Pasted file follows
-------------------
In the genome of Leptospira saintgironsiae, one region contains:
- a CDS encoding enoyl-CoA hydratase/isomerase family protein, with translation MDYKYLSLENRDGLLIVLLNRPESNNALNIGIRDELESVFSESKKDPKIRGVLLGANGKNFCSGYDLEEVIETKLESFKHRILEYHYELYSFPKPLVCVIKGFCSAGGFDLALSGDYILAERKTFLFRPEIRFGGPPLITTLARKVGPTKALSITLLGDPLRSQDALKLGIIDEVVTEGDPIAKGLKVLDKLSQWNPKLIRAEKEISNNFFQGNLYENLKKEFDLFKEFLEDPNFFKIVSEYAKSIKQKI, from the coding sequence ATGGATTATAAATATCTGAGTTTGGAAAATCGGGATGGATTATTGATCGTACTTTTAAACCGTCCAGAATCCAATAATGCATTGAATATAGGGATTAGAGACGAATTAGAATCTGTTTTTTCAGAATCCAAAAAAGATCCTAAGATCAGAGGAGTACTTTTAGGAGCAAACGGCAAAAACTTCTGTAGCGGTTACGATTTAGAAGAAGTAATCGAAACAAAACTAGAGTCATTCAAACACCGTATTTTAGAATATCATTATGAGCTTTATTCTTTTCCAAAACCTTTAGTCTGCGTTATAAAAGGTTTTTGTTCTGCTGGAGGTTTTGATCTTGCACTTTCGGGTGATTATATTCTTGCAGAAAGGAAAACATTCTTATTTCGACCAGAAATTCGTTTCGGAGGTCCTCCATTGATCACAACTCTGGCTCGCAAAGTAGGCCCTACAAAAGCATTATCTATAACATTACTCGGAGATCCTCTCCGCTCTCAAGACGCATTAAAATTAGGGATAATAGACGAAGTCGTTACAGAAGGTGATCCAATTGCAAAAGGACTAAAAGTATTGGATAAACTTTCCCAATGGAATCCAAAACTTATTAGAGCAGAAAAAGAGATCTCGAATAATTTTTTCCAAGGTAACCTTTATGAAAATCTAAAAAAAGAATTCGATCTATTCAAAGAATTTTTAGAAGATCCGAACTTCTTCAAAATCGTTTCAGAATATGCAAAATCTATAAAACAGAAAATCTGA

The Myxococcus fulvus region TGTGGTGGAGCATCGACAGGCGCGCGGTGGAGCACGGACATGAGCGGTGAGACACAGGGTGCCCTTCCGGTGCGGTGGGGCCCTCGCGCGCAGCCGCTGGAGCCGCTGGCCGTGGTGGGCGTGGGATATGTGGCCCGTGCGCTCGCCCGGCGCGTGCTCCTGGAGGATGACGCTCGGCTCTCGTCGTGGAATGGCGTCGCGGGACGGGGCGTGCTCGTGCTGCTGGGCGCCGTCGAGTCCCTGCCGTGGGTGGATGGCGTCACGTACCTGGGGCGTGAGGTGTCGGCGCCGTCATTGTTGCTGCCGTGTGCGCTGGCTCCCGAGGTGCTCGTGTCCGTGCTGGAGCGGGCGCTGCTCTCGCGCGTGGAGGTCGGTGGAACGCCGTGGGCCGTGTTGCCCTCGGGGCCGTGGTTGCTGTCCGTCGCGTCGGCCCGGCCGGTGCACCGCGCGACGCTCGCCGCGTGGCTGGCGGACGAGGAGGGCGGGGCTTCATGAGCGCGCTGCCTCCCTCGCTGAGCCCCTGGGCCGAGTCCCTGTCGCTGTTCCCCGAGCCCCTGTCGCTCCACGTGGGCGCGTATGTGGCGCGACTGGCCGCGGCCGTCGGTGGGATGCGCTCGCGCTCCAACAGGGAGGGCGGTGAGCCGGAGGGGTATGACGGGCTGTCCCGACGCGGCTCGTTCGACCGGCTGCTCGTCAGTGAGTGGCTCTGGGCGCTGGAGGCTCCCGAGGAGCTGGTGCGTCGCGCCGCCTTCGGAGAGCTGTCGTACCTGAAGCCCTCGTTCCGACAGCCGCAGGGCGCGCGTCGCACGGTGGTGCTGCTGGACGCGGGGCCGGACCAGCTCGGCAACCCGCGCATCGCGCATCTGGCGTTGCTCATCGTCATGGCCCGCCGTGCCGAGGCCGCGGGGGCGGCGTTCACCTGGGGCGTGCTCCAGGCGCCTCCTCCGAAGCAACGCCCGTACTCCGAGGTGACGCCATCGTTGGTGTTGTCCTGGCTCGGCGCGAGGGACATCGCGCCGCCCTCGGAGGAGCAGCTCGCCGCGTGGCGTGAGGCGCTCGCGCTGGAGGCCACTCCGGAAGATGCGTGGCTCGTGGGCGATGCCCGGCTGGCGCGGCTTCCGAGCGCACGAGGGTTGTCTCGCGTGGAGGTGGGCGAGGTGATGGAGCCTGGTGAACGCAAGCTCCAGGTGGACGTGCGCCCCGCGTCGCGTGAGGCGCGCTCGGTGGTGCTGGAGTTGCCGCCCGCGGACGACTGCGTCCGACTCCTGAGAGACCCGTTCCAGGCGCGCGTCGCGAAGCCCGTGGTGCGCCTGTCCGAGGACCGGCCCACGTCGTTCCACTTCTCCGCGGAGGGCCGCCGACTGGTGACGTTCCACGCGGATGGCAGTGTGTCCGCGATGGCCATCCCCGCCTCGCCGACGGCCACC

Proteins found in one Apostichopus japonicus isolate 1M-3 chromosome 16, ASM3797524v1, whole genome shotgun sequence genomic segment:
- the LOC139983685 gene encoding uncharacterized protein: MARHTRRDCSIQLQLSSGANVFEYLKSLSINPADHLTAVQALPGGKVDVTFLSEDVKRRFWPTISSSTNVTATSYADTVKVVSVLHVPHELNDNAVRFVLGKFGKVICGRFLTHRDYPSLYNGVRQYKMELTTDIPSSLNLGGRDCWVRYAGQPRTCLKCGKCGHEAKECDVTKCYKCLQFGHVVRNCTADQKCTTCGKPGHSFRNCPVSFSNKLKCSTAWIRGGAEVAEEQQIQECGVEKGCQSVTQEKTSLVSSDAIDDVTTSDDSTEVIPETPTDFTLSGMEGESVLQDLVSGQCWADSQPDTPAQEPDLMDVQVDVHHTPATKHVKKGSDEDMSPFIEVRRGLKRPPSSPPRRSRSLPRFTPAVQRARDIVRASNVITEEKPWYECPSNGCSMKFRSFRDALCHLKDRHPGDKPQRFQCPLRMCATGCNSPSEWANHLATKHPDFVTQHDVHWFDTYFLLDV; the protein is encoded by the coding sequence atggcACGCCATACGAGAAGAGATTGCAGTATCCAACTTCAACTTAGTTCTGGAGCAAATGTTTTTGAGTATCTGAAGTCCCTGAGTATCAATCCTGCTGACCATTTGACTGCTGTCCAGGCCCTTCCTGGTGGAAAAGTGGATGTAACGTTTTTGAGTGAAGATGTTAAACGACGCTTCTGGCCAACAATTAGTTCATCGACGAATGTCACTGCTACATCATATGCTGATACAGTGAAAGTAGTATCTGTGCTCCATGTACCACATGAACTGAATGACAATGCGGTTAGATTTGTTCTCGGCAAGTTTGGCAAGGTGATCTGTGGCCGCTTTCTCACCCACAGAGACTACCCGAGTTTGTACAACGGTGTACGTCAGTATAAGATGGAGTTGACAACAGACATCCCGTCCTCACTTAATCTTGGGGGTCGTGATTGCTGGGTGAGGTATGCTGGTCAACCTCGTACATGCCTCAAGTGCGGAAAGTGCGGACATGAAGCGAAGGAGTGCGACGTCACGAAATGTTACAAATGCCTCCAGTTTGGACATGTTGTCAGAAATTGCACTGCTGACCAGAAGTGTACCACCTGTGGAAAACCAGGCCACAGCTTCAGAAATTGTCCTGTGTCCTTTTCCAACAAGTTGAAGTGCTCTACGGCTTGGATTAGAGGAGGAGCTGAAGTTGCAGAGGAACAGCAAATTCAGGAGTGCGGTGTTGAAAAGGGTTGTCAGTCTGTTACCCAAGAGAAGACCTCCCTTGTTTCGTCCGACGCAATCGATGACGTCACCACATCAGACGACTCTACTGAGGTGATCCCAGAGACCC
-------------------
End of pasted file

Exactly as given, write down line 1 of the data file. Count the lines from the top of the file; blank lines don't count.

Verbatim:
In the genome of Leptospira saintgironsiae, one region contains: